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Watch the weather on your cell

By   |  February 22, 2007

A new technology demonstrator has been developed that allows people to access satellite information on severe storms through their cell phones. The technology demonstrator – or Personal Digital Assistance Animated Weather System (PAW) – provides near real time information on clouds, rainfall, wind and fires.

The system has been developed by the Space Science and Engineering group of the University of Wisconsin-Madison, while South Africa’s Meraka Institute has been playing a big role in customising the product for South and Southern Africa and providing local information. The Meraka Institute is a national research centre managed by the Pretoria-based Council for Scientific and Industrial Research.

The technology demonstrator will provide information on natural disasters such as the fast-moving and furious Cyclone Favio, which is believed to have left a trail of destruction in Madagascar. Favio is reported to be moving towards the southern part of Mozambique and is expected to move towards the North Eastern parts of South Africa.

The new system will enable people to access information regarding the position and direction of the incoming tropical cyclone via their cell phones.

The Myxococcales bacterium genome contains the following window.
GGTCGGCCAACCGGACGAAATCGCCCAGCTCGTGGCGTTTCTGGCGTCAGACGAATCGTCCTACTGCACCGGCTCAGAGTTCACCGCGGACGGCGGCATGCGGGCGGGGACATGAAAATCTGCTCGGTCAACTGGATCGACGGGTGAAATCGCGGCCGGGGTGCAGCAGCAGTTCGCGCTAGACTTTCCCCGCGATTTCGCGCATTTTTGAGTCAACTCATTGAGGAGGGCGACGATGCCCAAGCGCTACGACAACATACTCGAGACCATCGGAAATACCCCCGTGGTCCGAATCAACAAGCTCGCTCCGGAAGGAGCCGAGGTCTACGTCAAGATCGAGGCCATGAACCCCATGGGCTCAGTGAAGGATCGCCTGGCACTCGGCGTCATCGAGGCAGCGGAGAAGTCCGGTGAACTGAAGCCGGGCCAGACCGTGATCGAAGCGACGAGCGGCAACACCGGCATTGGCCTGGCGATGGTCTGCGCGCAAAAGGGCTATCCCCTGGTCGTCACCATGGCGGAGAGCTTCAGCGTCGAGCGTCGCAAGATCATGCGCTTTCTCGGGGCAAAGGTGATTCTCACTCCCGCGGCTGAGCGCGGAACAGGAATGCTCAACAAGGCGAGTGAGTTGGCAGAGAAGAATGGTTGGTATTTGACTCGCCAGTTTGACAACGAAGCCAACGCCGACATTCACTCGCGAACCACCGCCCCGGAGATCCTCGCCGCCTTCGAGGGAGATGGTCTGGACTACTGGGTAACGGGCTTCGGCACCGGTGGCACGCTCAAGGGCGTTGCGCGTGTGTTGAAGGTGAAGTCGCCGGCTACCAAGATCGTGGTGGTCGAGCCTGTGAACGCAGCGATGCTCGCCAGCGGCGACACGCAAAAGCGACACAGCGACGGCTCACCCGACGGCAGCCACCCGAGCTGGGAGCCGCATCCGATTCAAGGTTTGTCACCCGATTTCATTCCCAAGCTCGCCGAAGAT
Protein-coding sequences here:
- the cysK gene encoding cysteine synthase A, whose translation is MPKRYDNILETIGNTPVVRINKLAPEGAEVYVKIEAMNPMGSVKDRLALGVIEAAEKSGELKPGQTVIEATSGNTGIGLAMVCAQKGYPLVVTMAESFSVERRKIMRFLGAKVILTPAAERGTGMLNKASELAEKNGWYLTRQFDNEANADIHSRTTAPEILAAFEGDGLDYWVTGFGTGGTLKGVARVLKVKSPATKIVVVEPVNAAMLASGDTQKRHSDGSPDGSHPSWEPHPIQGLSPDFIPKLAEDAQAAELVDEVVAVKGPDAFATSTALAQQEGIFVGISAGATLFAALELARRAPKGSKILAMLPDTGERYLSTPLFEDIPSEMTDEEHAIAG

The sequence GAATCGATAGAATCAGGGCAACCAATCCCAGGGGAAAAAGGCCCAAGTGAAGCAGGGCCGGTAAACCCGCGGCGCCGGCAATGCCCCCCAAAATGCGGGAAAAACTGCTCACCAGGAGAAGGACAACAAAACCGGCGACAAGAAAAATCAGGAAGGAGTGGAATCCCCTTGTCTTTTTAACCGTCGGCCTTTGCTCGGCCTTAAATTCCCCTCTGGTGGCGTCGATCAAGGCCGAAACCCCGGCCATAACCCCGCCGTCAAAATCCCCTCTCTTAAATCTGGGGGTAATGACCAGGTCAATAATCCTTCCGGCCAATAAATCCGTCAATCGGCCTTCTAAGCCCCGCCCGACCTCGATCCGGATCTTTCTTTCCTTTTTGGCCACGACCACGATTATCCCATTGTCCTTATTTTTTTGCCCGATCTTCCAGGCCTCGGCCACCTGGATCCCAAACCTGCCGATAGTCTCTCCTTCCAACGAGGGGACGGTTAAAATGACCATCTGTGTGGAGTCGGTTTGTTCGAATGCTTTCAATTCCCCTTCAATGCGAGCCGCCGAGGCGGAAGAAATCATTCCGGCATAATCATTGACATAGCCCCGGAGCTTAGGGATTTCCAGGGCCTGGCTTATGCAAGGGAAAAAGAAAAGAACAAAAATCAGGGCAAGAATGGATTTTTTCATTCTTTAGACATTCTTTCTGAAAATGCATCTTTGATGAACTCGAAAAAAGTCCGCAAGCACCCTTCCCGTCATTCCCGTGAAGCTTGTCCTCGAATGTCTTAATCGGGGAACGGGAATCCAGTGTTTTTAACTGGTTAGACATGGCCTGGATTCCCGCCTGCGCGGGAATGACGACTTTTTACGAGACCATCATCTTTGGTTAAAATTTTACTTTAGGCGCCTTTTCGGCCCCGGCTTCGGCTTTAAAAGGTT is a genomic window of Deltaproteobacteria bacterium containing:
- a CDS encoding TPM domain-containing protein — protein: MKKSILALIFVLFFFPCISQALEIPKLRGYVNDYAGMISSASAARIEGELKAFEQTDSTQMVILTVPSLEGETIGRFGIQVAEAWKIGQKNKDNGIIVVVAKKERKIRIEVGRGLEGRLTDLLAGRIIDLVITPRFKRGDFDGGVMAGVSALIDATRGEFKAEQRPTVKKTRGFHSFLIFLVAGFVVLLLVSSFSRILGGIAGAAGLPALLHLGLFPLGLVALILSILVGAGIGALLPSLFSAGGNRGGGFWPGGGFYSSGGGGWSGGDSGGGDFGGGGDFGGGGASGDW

Philip Frost, senior researcher at the Remote Sensing Research Unit of the Meraka Institute, says the tool will provide near real-time information on weather phenomena. “Our interest is to develop and distribute tools that can provide information to the general public,” says Frost, “Most people have cell phones, which will allow easy access.”

“This tool shows actual cloud movements, rainfall intensity and fire locations,” he says, adding that the University of Wisconsin-Madison should get credit for their dedication, innovation and willingness to share this technology.

Kagiso Chikane, the Meraka Institute manager, commends her team of researchers for “a job well done”. “It is exciting to know that Meraka is doing this kind of research that could be of help to people who are facing a catastrophe like the situation in Mozambique today,” she says.

To view the Southern African cyclone tracker go to:
http://www.ssec.wisc.edu/data/paw/eueu_soaf_clds_anim_none.html

To view the South Africa storm & fire tracker go to:
http://www.ssec.wisc.edu/data/paw/eueu_safr_clds_anim_none.html

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